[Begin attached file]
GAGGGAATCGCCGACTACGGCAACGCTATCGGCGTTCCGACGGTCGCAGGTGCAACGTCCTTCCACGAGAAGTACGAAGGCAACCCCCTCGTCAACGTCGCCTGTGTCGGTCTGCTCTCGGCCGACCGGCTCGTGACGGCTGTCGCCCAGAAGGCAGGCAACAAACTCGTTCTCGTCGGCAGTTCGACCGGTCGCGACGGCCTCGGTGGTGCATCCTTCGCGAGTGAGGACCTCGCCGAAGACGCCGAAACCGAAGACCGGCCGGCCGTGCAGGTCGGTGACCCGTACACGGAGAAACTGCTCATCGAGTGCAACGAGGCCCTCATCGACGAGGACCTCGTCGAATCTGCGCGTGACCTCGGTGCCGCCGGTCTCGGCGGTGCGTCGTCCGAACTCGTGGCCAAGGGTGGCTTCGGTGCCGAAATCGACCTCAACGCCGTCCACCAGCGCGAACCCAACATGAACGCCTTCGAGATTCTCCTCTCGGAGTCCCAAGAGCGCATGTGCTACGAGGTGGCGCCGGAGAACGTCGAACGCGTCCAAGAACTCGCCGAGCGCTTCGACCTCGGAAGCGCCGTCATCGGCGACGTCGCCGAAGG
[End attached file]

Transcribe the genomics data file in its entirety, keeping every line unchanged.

GAGGGAATCGCCGACTACGGCAACGCTATCGGCGTTCCGACGGTCGCAGGTGCAACGTCCTTCCACGAGAAGTACGAAGGCAACCCCCTCGTCAACGTCGCCTGTGTCGGTCTGCTCTCGGCCGACCGGCTCGTGACGGCTGTCGCCCAGAAGGCAGGCAACAAACTCGTTCTCGTCGGCAGTTCGACCGGTCGCGACGGCCTCGGTGGTGCATCCTTCGCGAGTGAGGACCTCGCCGAAGACGCCGAAACCGAAGACCGGCCGGCCGTGCAGGTCGGTGACCCGTACACGGAGAAACTGCTCATCGAGTGCAACGAGGCCCTCATCGACGAGGACCTCGTCGAATCTGCGCGTGACCTCGGTGCCGCCGGTCTCGGCGGTGCGTCGTCCGAACTCGTGGCCAAGGGTGGCTTCGGTGCCGAAATCGACCTCAACGCCGTCCACCAGCGCGAACCCAACATGAACGCCTTCGAGATTCTCCTCTCGGAGTCCCAAGAGCGCATGTGCTACGAGGTGGCGCCGGAGAACGTCGAACGCGTCCAAGAACTCGCCGAGCGCTTCGACCTCGGAAGCGCCGTCATCGGCGACGTCGCCGAAGG